The Molokai 2 Oahu event hosts the most rigorous Paddleboard competition in the world and our ambassador, Vincent Dion, was the first Quebecer to participate. With a total distance of 50 km to navigate between two Hawaien islands. On the menu: destabilizing winds, insurmountable waves, muscle fatigue and sharks, literally.
Vincent, our ambassador, participated in 2018 and 2019 and shares with us his experience.
With the help and encouragement of my Hawaiian friend, Trey, I decided to sign up for the M2O World Championships. Of course, there is a lot of preparation to do before D-Day. Two weeks before the event, I trained on the Hawaiian waves of the Pacific Ocean. To be specific, I began my training at the China Wall, right up to the Ocean Canoe Club.
I then flew to the island of Molokai. I stayed there for 3 days to rest and relax, in order to focus my energy on competition.
The morning of the competition, all the participants, including my friend Trey who was also participating in the competition, gathered to say a prayer. The purpose of this prayer was to unite us with the spirit of the ocean according to the Hawaiian tradition, so that it will protect us throughout it.
The competition starts at 8 a.m. and we must all have an escort boat that follows us during the course, in case certain obstacles arise (weakness, sharks, bad weather, injuries, etc.). It is mandatory. In 2018, my sister accompanied me on the boat. She encouraged me to push myself because once in the middle of the ocean, you feel as though you are alone in the world. Between the island of Molokai and the island of Oahu, the waves can get quite high and this is where you feel the depth of the ocean.
About halfway through the course, I had to change my water bag. The rules around this are pretty strict: you have to stay at a distance of 5 meters without touching the boat, and it's a member who has to jump into the water to come and bring us and exchange our bag.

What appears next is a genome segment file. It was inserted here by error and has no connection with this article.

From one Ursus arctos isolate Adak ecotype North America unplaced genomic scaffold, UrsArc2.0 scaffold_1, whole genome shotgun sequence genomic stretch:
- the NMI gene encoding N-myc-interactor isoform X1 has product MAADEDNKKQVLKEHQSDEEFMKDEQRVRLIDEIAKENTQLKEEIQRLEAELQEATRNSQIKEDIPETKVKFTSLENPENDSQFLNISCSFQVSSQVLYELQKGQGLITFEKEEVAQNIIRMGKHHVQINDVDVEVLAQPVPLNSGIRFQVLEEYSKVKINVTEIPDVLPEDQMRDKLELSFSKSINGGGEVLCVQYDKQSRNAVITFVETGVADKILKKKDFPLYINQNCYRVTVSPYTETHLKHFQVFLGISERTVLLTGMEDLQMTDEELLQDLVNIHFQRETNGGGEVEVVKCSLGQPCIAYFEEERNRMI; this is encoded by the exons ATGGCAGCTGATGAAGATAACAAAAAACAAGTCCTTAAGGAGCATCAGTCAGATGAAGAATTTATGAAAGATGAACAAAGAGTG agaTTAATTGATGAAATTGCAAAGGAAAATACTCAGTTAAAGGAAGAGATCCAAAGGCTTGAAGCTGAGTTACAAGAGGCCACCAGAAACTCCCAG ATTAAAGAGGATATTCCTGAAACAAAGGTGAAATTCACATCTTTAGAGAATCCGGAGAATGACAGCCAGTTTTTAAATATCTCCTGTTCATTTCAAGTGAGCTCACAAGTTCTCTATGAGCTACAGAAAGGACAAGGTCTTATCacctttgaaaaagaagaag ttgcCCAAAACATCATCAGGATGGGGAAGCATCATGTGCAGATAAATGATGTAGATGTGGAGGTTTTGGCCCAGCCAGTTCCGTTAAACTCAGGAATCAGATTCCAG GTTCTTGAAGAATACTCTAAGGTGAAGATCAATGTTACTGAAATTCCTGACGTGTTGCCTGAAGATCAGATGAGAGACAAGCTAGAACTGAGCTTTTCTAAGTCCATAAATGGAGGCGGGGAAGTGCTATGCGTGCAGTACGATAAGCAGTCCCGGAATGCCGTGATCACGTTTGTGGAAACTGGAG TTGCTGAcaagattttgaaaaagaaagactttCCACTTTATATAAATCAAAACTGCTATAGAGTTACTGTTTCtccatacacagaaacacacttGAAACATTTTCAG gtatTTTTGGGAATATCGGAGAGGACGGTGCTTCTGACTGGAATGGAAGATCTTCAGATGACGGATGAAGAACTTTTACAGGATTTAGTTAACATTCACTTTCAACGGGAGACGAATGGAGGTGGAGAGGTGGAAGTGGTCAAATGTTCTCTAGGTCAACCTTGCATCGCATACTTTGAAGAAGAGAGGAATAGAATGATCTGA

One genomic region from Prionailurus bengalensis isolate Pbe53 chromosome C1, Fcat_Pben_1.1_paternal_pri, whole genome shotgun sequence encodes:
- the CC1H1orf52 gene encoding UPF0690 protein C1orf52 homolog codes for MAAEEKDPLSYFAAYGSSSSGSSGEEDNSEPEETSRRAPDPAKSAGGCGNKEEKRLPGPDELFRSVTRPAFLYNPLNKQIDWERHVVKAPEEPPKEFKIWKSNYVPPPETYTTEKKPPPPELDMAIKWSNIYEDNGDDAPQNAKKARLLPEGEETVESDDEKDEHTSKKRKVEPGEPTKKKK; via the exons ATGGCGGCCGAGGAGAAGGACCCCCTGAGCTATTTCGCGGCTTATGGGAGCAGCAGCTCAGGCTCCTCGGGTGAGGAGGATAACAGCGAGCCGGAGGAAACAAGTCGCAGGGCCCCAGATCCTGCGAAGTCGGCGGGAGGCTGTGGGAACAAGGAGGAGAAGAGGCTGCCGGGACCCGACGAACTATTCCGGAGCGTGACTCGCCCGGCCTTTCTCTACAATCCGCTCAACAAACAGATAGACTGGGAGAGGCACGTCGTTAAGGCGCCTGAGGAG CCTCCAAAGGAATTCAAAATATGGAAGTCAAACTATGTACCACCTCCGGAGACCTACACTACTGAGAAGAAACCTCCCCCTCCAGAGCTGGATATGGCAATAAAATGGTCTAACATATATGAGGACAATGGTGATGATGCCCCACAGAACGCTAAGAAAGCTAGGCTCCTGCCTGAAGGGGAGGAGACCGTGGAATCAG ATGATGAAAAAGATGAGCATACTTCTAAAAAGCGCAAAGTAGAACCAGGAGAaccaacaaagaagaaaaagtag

I continued nonstop until the very end. The final moments are quite difficult, it feels as though you have almost made it, but in fact there’s still a long way to go. My sister continued to cheer me on for the last 8 kilometers. The closer we get to the island, the more the intensity of the wind increases, pushing you in all possible directions.
My knees began to throb with all this pressure caused by the winds. Near the finish line, I saw my friend and family who were cheering me on. Their voices added to my inner voice which pushed me to keep going. This helped me cultivate positive thoughts and give me the energy to finish the competition.
Once I crossed the finish line and finally touched down, everything happened all at once: I received a medal, my family and friends came to congratulate me. My knees were in so much pain and I was exhausted. I crouched on the ground. It was also at this time that my sister came and gave me rather unsettling news: two sharks were following me during the competition.